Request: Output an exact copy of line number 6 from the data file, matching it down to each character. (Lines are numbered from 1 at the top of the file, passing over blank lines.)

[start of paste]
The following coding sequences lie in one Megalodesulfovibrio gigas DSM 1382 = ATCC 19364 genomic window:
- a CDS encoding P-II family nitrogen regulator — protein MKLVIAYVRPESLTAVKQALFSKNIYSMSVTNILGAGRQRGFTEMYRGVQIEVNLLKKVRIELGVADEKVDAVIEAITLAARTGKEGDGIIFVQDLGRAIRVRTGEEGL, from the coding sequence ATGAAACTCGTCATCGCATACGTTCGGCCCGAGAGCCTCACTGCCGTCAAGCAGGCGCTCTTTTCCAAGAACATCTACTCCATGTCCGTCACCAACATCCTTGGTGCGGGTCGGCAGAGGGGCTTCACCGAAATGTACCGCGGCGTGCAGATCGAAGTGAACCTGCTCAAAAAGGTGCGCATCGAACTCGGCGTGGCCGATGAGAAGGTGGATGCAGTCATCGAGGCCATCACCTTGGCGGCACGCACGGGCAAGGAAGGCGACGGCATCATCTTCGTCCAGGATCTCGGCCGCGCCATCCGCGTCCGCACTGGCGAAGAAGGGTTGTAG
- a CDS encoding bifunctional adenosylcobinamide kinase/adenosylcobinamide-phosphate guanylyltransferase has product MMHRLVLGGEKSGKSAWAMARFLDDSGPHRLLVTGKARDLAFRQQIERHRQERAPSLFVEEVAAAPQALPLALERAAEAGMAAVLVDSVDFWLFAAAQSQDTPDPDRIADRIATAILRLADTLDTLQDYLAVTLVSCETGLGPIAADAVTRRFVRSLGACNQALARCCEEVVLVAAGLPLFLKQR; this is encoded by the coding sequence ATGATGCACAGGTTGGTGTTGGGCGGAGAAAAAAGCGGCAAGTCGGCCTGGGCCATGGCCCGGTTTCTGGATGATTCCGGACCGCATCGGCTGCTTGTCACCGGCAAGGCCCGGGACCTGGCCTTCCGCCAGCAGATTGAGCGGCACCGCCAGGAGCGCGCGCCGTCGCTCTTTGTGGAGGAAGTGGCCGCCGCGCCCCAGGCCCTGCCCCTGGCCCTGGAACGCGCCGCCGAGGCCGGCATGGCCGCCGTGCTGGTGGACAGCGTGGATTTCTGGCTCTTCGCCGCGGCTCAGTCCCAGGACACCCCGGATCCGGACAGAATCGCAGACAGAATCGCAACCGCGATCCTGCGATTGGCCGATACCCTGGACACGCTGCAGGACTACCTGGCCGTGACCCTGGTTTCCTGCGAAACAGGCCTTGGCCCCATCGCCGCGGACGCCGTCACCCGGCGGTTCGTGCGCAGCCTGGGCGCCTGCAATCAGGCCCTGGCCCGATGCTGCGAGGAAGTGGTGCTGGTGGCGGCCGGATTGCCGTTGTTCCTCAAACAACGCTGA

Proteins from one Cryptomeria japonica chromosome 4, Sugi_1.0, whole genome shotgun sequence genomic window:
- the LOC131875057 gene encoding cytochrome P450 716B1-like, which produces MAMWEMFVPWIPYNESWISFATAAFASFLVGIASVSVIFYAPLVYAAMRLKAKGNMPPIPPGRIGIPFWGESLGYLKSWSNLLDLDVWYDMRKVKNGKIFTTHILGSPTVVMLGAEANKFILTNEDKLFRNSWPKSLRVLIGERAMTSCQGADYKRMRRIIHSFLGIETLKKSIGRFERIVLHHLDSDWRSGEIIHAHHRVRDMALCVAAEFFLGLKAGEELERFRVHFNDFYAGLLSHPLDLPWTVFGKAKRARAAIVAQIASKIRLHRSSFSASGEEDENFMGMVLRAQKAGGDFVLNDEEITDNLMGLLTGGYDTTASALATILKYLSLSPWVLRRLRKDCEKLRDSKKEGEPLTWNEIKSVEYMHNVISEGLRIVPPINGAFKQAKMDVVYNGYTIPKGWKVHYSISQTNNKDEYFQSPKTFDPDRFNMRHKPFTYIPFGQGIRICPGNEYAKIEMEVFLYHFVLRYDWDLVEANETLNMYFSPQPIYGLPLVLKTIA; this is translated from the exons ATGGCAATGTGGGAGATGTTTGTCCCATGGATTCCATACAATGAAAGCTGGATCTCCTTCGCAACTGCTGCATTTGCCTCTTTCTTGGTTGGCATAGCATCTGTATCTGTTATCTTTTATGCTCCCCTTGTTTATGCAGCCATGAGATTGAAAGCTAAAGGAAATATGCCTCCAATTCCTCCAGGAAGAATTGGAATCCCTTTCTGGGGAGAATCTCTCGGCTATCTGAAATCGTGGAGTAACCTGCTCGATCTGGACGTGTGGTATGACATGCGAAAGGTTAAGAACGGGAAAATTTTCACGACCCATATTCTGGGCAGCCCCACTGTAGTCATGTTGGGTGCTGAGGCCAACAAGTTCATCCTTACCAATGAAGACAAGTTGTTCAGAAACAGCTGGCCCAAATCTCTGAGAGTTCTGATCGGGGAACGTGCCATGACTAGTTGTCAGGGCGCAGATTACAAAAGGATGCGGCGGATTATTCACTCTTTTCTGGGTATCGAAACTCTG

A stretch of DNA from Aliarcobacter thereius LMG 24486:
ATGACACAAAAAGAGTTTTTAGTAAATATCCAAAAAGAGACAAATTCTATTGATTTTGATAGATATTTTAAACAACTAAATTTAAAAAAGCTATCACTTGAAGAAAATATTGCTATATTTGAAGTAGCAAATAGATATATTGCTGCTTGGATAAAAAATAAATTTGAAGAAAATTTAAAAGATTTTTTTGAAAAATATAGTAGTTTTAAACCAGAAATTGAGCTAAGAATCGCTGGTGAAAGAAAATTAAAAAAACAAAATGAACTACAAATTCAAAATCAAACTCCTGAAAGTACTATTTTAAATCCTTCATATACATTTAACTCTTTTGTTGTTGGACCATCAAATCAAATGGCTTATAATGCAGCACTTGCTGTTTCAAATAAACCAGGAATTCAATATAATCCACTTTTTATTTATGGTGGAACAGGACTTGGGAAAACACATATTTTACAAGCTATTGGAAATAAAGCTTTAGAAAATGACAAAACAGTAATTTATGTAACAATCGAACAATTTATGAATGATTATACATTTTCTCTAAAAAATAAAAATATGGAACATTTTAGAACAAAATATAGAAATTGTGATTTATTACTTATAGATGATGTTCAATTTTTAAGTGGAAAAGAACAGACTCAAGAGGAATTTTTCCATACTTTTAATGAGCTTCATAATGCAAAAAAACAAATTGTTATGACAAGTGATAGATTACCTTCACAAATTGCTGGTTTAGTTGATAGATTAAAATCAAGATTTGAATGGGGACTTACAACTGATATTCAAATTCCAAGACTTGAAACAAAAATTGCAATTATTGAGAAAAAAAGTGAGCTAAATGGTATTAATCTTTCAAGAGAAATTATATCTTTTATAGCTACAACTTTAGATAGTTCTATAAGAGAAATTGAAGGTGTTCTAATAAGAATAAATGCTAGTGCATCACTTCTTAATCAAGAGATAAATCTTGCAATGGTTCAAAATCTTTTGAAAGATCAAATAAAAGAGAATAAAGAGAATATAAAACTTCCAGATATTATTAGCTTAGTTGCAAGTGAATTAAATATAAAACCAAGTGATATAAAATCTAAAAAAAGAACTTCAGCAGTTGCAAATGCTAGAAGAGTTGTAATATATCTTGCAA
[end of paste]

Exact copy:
A stretch of DNA from Aliarcobacter thereius LMG 24486: